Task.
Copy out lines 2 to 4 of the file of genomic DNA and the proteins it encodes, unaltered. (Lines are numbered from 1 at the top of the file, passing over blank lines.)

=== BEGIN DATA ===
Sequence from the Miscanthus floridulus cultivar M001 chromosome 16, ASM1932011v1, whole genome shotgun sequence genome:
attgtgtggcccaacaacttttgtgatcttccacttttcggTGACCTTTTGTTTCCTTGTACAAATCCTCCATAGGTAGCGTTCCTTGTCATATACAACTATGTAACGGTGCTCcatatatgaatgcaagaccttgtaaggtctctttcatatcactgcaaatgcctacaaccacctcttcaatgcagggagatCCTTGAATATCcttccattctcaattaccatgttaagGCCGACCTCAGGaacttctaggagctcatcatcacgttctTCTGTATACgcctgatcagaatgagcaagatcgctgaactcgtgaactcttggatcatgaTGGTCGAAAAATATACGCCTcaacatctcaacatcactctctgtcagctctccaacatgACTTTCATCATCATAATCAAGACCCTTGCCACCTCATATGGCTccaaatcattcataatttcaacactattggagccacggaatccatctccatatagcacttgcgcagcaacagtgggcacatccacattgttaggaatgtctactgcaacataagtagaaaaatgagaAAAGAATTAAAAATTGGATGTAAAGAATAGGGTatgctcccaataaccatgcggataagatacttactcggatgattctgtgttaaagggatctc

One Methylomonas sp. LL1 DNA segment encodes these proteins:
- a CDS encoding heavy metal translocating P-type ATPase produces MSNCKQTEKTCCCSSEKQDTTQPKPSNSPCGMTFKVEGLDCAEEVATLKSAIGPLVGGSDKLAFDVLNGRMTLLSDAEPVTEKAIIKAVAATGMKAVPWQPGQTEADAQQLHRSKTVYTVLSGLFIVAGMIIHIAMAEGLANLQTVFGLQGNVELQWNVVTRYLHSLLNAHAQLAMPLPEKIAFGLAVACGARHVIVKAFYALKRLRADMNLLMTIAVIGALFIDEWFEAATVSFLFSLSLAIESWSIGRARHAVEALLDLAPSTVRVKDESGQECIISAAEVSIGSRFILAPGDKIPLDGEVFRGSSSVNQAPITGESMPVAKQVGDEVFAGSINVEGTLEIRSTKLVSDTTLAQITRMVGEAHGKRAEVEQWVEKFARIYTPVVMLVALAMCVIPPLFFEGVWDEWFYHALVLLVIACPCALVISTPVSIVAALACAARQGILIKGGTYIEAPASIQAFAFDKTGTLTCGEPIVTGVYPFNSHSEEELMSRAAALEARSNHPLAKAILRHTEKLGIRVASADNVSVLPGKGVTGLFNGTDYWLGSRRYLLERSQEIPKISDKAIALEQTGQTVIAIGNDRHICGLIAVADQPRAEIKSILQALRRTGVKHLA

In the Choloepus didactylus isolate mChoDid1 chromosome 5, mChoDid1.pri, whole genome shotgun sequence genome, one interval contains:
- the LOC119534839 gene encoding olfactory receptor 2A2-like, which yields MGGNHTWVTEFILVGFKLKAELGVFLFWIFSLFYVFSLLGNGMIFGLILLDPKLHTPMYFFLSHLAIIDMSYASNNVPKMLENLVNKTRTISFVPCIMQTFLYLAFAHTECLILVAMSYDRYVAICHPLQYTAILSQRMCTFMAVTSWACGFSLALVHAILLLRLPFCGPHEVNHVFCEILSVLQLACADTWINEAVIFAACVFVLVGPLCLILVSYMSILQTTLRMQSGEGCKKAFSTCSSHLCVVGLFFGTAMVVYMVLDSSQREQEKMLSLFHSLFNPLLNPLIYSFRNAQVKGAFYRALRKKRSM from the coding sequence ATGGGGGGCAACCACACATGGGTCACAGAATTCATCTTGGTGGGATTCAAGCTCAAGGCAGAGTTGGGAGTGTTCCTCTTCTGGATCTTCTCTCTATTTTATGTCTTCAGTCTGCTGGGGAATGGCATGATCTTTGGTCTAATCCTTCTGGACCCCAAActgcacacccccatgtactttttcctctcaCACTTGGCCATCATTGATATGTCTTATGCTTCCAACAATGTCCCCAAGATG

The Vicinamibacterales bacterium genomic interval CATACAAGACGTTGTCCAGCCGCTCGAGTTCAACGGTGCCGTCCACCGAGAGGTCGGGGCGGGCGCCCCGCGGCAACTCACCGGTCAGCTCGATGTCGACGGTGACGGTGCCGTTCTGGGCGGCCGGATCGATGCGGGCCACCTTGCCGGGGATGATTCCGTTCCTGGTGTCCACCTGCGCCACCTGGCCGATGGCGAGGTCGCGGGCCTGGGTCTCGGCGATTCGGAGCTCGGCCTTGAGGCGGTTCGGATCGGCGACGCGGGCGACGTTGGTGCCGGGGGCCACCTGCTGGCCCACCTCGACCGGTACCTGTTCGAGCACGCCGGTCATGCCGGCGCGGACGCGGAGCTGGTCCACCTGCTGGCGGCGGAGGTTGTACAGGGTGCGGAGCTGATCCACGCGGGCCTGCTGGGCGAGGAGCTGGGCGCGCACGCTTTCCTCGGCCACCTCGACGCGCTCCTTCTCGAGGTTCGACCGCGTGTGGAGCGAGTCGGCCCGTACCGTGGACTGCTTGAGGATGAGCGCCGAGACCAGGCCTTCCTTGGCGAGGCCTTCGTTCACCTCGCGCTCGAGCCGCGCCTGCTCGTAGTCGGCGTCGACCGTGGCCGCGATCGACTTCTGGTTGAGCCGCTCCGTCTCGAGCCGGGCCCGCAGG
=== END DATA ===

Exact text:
attgtgtggcccaacaacttttgtgatcttccacttttcggTGACCTTTTGTTTCCTTGTACAAATCCTCCATAGGTAGCGTTCCTTGTCATATACAACTATGTAACGGTGCTCcatatatgaatgcaagaccttgtaaggtctctttcatatcactgcaaatgcctacaaccacctcttcaatgcagggagatCCTTGAATATCcttccattctcaattaccatgttaagGCCGACCTCAGGaacttctaggagctcatcatcacgttctTCTGTATACgcctgatcagaatgagcaagatcgctgaactcgtgaactcttggatcatgaTGGTCGAAAAATATACGCCTcaacatctcaacatcactctctgtcagctctccaacatgACTTTCATCATCATAATCAAGACCCTTGCCACCTCATATGGCTccaaatcattcataatttcaacactattggagccacggaatccatctccatatagcacttgcgcagcaacagtgggcacatccacattgttaggaatgtctactgcaacataagtagaaaaatgagaAAAGAATTAAAAATTGGATGTAAAGAATAGGGTatgctcccaataaccatgcggataagatacttactcggatgattctgtgttaaagggatctc

One Methylomonas sp. LL1 DNA segment encodes these proteins:
- a CDS encoding heavy metal translocating P-type ATPase produces MSNCKQTEKTCCCSSEKQDTTQPKPSNSPCGMTFKVEGLDCAEEVATLKSAIGPLVGGSDKLAFDVLNGRMTLLSDAEPVTEKAIIKAVAATGMKAVPWQPGQTEADAQQLHRSKTVYTVLSGLFIVAGMIIHIAMAEGLANLQTVFGLQGNVELQWNVVTRYLHSLLNAHAQLAMPLPEKIAFGLAVACGARHVIVKAFYALKRLRADMNLLMTIAVIGALFIDEWFEAATVSFLFSLSLAIESWSIGRARHAVEALLDLAPSTVRVKDESGQECIISAAEVSIGSRFILAPGDKIPLDGEVFRGSSSVNQAPITGESMPVAKQVGDEVFAGSINVEGTLEIRSTKLVSDTTLAQITRMVGEAHGKRAEVEQWVEKFARIYTPVVMLVALAMCVIPPLFFEGVWDEWFYHALVLLVIACPCALVISTPVSIVAALACAARQGILIKGGTYIEAPASIQAFAFDKTGTLTCGEPIVTGVYPFNSHSEEELMSRAAALEARSNHPLAKAILRHTEKLGIRVASADNVSVLPGKGVTGLFNGTDYWLGSRRYLLERSQEIPKISDKAIALEQTGQTVIAIGNDRHICGLIAVADQPRAEIKSILQALRRTGVKHLA